Phase #1: Pre-crisis
Think of this as your crisis management planning phase. Spend this time thinking through all the potential crisis scenarios that could occur—both self-inflicted and as a result of external forces—and examine how you’d respond. Try to fit each scenario into a corresponding crisis type or category. Create a crisis management communication playbook and templates for each category and determine who within your organization is most likely to be impacted if the crisis strikes to help prioritize who should be notified and in what order.
Additionally, in the pre-crisis phase, you’ll want to build your crisis team. Designate a crisis manager for each scenario, and ensure each team member’s contact information is up to date. Consider which individuals from relevant business groups (e.g., business continuity, disaster recovery, HR, PR, etc.) should be involved and their respective roles and responsibilities.
Phase #2: Latent crisis
You’ve identified the early signs of a crisis beginning to unfold, and it’s time to put your crisis communication plan into action. In this phase, you need to focus on preventing the crisis from expanding in size, and you need to begin engaging stakeholders as quickly as possible. Remember that you may not have all the answers as the situation unfolds but you can set the expectation that you will update stakeholders as more information becomes available. Be as proactive as possible in the latent phase to get ahead of the crisis.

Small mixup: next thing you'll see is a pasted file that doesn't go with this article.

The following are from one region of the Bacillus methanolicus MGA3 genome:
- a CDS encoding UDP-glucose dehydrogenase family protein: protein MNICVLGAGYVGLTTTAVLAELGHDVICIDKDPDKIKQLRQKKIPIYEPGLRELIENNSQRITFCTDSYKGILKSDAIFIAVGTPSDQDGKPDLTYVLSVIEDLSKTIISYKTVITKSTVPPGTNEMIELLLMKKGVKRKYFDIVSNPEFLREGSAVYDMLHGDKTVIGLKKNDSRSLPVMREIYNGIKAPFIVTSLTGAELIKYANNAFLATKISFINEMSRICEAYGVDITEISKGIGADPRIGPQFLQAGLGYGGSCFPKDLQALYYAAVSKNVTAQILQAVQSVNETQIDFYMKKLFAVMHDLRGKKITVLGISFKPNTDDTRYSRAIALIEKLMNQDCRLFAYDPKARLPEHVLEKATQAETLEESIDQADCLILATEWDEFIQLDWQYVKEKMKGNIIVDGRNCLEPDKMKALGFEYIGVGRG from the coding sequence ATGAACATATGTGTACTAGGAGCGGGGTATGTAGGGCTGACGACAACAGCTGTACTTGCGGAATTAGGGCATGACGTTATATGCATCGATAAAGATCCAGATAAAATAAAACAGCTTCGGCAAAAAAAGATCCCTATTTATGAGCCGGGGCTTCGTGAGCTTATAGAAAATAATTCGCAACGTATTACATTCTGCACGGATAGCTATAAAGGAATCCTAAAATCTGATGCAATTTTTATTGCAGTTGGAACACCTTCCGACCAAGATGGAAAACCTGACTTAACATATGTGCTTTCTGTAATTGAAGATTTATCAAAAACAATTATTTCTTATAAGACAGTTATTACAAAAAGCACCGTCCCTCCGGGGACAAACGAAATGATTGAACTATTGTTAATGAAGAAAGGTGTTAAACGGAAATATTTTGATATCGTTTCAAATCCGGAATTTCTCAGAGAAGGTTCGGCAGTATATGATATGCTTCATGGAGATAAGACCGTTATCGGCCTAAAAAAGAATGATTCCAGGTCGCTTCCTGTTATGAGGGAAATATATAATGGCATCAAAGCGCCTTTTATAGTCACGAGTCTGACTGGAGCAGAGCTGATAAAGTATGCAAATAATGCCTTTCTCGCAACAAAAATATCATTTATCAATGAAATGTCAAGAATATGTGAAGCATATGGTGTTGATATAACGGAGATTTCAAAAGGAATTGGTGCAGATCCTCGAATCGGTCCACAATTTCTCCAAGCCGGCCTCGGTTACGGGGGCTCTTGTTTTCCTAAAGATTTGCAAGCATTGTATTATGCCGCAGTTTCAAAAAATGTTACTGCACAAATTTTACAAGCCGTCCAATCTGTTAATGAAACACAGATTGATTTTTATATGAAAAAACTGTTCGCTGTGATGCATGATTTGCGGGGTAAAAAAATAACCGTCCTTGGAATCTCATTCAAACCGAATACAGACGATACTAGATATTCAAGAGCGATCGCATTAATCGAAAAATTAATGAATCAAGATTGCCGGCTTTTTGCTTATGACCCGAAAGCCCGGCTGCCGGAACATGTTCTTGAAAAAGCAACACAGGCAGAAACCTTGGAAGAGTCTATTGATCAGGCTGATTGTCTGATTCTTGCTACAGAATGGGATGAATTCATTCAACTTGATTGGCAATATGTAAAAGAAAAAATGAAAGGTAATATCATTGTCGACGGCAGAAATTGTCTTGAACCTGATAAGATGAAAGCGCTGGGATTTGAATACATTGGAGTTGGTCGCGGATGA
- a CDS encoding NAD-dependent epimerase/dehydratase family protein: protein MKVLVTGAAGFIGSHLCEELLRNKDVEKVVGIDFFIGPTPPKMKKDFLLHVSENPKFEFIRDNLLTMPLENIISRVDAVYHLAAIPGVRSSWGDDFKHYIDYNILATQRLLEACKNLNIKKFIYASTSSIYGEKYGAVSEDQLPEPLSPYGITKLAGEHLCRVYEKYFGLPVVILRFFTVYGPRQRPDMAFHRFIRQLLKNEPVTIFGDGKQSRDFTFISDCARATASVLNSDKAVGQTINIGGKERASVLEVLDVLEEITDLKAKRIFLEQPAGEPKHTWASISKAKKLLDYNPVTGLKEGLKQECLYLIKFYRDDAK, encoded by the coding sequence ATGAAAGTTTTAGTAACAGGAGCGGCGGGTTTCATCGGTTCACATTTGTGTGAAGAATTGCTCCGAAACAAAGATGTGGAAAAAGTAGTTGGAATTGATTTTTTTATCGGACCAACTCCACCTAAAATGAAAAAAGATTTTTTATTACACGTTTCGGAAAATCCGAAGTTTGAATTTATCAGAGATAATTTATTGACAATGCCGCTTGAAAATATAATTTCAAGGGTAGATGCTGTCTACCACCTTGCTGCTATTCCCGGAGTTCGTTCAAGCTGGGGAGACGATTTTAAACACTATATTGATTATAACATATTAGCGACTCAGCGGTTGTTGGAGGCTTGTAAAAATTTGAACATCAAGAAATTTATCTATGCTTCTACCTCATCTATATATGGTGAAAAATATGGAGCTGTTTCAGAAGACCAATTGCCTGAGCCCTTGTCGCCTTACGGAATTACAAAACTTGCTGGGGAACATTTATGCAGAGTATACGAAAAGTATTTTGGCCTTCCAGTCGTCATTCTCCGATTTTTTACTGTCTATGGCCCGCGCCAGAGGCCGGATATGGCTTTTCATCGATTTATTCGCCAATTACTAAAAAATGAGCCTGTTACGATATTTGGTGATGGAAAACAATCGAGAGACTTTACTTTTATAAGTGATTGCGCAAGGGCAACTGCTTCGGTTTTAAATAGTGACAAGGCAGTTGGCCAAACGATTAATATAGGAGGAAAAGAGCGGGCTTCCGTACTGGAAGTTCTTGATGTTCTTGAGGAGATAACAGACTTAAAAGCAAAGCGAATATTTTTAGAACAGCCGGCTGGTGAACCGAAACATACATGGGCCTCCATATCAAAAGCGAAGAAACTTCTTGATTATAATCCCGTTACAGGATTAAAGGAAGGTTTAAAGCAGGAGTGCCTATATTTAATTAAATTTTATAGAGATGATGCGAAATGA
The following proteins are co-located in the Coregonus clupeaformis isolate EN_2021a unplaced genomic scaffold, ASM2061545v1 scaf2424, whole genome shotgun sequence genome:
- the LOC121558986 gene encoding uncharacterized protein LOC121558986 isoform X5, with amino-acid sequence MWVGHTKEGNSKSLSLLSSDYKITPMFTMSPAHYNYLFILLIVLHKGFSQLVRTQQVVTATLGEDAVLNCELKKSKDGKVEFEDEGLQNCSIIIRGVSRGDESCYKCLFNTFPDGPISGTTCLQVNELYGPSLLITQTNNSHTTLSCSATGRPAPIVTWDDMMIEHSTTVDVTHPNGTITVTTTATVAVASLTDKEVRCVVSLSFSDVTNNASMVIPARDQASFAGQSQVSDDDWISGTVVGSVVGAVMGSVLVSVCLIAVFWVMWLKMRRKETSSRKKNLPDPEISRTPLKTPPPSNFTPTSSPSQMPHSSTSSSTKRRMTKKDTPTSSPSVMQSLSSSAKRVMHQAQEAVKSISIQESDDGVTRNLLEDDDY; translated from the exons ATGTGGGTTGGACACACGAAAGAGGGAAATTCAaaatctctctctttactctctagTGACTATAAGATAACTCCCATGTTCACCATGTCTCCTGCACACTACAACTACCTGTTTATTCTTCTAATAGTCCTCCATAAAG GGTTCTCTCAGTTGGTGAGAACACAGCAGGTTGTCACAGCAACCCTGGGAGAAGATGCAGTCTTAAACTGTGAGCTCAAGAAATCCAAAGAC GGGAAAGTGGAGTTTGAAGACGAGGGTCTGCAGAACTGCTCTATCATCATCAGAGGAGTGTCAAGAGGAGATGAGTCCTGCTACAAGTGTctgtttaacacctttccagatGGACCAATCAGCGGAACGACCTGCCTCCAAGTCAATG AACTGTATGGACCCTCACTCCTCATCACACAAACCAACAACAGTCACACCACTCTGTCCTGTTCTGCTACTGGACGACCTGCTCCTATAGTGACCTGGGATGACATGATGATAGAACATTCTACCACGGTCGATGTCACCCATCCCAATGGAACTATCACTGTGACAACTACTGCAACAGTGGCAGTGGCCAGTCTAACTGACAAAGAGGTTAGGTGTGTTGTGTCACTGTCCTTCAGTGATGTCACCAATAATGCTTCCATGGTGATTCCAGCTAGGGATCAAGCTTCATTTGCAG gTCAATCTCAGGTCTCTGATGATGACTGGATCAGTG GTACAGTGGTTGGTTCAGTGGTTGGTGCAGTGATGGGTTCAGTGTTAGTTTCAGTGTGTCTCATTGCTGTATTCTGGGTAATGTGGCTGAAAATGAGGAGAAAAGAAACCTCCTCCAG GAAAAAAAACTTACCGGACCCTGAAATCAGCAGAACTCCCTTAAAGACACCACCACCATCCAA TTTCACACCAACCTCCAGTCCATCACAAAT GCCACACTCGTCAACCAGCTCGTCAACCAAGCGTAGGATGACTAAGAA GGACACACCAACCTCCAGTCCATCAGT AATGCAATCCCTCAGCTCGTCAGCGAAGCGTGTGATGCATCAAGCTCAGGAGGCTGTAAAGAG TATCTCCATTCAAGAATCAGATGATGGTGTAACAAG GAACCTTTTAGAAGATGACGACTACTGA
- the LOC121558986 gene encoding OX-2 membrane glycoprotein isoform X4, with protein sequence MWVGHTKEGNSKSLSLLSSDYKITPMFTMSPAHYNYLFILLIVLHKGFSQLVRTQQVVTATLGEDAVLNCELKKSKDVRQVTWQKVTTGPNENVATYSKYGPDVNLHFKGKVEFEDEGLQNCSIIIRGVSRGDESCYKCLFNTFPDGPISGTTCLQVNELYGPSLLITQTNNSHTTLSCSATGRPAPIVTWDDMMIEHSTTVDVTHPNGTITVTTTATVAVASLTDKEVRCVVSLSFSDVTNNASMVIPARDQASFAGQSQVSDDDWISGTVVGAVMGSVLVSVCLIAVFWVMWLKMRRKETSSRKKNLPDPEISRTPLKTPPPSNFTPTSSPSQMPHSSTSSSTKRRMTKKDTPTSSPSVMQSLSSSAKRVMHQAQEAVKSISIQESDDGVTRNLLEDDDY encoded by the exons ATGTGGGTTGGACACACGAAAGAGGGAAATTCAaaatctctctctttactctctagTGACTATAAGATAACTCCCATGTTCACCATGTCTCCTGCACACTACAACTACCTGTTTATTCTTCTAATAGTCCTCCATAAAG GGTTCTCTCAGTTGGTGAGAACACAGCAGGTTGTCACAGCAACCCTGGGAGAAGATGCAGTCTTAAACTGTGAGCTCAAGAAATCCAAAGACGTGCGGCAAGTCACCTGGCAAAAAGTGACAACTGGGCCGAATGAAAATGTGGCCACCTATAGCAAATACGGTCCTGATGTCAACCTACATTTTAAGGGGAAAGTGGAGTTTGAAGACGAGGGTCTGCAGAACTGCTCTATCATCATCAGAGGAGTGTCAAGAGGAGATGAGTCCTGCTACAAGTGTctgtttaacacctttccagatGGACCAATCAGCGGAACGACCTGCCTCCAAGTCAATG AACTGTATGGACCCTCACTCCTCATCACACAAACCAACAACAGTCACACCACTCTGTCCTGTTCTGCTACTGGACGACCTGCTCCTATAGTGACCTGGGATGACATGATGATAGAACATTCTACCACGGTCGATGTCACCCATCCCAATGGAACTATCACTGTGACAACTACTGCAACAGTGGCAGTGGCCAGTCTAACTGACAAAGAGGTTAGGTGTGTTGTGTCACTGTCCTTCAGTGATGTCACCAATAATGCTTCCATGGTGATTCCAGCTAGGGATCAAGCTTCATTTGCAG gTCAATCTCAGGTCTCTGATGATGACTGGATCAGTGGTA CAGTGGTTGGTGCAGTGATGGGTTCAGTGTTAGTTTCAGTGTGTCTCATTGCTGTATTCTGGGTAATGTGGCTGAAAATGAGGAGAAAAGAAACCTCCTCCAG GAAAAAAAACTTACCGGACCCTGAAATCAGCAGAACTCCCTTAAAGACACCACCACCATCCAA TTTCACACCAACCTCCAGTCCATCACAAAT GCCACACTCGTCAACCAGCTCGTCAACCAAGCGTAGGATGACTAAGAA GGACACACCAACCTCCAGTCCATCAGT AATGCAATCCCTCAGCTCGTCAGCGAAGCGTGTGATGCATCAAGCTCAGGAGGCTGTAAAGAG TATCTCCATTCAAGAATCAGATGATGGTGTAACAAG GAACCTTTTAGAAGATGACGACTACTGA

Phase #3: Acute crisis
If you successfully contained the crisis during the latent phase, then you don’t need to worry about the acute phase. The acute phase occurs when the crisis continues to develop. Most often, containing a crisis is out of your control, as in the case of a natural disaster or other unforeseen external events. In the acute crisis phase, react to new information as quickly as possible, and keep stakeholders aware of your response with up-to-date messaging. Think through all the various communication channels you can use to disseminate information and leverage a mass notification system to ensure all team members are constantly informed. Lastly, be sure to set up a monitoring system to make sure you consistently receive updates on the situation at hand.
Phase #4: Post-crisis
When a crisis passes or subsides, your crisis management work is just getting started. Even if there is no additional information to immediately share, it’s important to remain in contact with your employees, customers, and other impacted stakeholders to demonstrate you are being proactive—particularly during crises that impact their safety. Again, make sure you have a reliable, two-way communication system in place that allows you to get the word out quickly when a crisis occurs.
Finally, work with your crisis management team to review and analyze how your crisis management plan played out during a real emergency. How did your crisis communications perform? Did your audiences have any lingering questions or concerns that you neglected to answer? Integrate any lessons you learn into your crisis management process for future planning.
Now, let’s dive into the crisis management plan itself and how to create one for your business.
How to Create a Crisis Management Plan in 7 Steps
Every organization has a duty of care to protect the well-being of its employees in and out of the office. In the event of a crisis, your people are counting on you to keep them safe from potential threats. And your ability to do so is only as strong as your crisis management plan. No matter the size or severity of a crisis, an effective plan will help you recover quickly and safely. Here is how to create a crisis management plan.